At some point in this movie, Birdee Calvert's (Sandra Bullock) mother,Ramona (Gena Rowlands), explains what the phrase "hope floats" means, but you could threaten to shock me in the scrotum with a cattle prod and I still wouldn't be able to recall it. All I seem to remember is that shit floats, which actually would have been a more appropriate title given all the crap that happens to Birdee in this Forest Whitaker film, which comes completely unmoored in its last hour.
The film's less-than-believable premise is that Birdee's husband cheats on her with her best friend (Rosanna Arquette). Okay, whatever. I suppose we should just be thankful the film didn't suppose the husband boffed Ernest Borgnine, but still, Rosanna Arquette? Anyway, her tail between her legs, Birdee returns to her hometown of Smithville, Texas, with her butt-ugly daughter, Bernice (Mae Whitman), to hide.
Whitaker floats some hope of his own that we'll care what happens to Birdee, an aspiration which tanks the second we find out she used to be town sweetheart, head cheerleader, prom queen and married the star quarterback. In other words, she was a bitch. If I had a nickel for every cheerleader or prom queen who looked at me like a lump of flotsam I'd have enough to make a phone call to Chile. What's more, I'm not relinquishing that boiling anger for anything in the world. I was rooting for Birdee to die in some horrible pom-pom accident.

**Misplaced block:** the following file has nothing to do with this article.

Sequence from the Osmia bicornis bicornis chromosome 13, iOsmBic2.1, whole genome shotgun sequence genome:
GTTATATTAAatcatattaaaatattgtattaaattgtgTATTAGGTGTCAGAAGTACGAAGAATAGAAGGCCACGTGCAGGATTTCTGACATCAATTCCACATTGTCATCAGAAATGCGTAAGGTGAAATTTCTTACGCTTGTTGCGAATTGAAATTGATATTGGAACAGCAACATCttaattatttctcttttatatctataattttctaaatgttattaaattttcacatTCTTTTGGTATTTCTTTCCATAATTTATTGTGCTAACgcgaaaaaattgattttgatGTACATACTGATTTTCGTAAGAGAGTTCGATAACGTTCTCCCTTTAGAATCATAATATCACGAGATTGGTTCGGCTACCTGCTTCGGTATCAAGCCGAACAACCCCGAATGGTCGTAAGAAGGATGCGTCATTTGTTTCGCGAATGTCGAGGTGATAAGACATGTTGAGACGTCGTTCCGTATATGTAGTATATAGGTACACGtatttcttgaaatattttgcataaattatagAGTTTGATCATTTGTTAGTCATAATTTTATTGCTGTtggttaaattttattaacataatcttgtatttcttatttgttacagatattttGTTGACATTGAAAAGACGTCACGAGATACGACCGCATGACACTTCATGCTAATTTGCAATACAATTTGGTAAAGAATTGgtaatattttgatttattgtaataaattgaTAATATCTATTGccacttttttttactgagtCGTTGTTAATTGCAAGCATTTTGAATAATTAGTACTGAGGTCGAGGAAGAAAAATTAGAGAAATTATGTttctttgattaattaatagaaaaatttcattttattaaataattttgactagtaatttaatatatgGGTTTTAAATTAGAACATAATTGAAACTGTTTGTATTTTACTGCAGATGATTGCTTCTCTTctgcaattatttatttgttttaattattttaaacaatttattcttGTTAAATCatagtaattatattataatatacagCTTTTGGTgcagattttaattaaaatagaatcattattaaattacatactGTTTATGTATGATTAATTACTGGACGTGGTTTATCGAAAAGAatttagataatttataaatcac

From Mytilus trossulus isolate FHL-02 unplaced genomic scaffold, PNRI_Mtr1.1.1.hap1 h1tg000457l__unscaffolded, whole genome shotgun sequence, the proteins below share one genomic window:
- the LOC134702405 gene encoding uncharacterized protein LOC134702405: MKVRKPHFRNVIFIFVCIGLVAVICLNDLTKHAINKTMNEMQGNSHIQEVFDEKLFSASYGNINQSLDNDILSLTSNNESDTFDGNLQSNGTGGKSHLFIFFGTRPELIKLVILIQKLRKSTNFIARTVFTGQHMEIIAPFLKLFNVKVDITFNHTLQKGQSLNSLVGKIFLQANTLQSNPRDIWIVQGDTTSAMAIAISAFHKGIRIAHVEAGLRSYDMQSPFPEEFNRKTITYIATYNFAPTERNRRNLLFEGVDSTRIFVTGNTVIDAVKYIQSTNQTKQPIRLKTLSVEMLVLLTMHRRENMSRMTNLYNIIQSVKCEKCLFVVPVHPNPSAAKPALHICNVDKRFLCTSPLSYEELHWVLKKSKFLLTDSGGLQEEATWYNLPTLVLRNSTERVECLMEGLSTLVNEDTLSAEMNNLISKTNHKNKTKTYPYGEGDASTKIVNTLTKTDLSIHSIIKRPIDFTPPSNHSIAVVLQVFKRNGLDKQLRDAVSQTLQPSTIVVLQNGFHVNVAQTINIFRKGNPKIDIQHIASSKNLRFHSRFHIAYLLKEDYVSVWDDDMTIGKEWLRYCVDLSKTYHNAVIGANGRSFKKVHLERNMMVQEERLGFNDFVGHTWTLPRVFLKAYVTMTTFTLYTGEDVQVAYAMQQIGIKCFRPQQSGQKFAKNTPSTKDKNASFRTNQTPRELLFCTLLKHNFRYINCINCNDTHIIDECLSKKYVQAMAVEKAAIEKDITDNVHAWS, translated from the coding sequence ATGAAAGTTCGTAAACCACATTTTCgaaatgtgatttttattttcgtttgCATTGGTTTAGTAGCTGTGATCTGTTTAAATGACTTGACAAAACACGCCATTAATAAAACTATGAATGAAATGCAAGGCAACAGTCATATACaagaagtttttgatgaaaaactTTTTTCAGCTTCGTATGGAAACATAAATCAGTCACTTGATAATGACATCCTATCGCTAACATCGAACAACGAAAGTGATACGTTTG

Apparently, there's only one guy in the town who wants anything to do with Birdee and that's Justin Matisse (Harry Connick, Jr.) so that pretty much caps the ending. When Whitaker's analysis of post-cheerleading life grinds to a halt, he resorts to pure melodrama and kills somebody in the hope that the audience will start crying and forget that it was in a deep sleep.
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